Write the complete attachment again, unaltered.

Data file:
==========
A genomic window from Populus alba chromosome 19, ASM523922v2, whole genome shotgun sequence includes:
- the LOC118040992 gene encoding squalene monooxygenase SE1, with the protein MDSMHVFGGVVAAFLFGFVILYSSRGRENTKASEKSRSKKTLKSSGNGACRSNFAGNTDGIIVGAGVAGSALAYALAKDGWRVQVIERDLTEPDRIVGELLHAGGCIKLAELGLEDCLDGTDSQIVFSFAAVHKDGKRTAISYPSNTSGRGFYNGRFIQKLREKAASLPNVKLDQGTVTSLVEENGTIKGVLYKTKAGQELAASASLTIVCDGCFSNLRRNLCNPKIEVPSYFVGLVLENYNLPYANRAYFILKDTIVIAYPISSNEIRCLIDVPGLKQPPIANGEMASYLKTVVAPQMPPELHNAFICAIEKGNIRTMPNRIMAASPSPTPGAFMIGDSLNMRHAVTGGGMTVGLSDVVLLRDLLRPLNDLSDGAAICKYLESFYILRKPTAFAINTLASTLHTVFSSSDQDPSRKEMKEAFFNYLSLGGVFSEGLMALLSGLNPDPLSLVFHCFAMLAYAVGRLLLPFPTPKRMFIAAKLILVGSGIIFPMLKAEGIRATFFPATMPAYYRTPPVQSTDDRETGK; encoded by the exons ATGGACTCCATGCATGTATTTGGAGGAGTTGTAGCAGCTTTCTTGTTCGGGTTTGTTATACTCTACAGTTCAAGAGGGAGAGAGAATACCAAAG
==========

A genomic window from Populus alba chromosome 19, ASM523922v2, whole genome shotgun sequence includes:
- the LOC118040992 gene encoding squalene monooxygenase SE1, with the protein MDSMHVFGGVVAAFLFGFVILYSSRGRENTKASEKSRSKKTLKSSGNGACRSNFAGNTDGIIVGAGVAGSALAYALAKDGWRVQVIERDLTEPDRIVGELLHAGGCIKLAELGLEDCLDGTDSQIVFSFAAVHKDGKRTAISYPSNTSGRGFYNGRFIQKLREKAASLPNVKLDQGTVTSLVEENGTIKGVLYKTKAGQELAASASLTIVCDGCFSNLRRNLCNPKIEVPSYFVGLVLENYNLPYANRAYFILKDTIVIAYPISSNEIRCLIDVPGLKQPPIANGEMASYLKTVVAPQMPPELHNAFICAIEKGNIRTMPNRIMAASPSPTPGAFMIGDSLNMRHAVTGGGMTVGLSDVVLLRDLLRPLNDLSDGAAICKYLESFYILRKPTAFAINTLASTLHTVFSSSDQDPSRKEMKEAFFNYLSLGGVFSEGLMALLSGLNPDPLSLVFHCFAMLAYAVGRLLLPFPTPKRMFIAAKLILVGSGIIFPMLKAEGIRATFFPATMPAYYRTPPVQSTDDRETGK; encoded by the exons ATGGACTCCATGCATGTATTTGGAGGAGTTGTAGCAGCTTTCTTGTTCGGGTTTGTTATACTCTACAGTTCAAGAGGGAGAGAGAATACCAAAG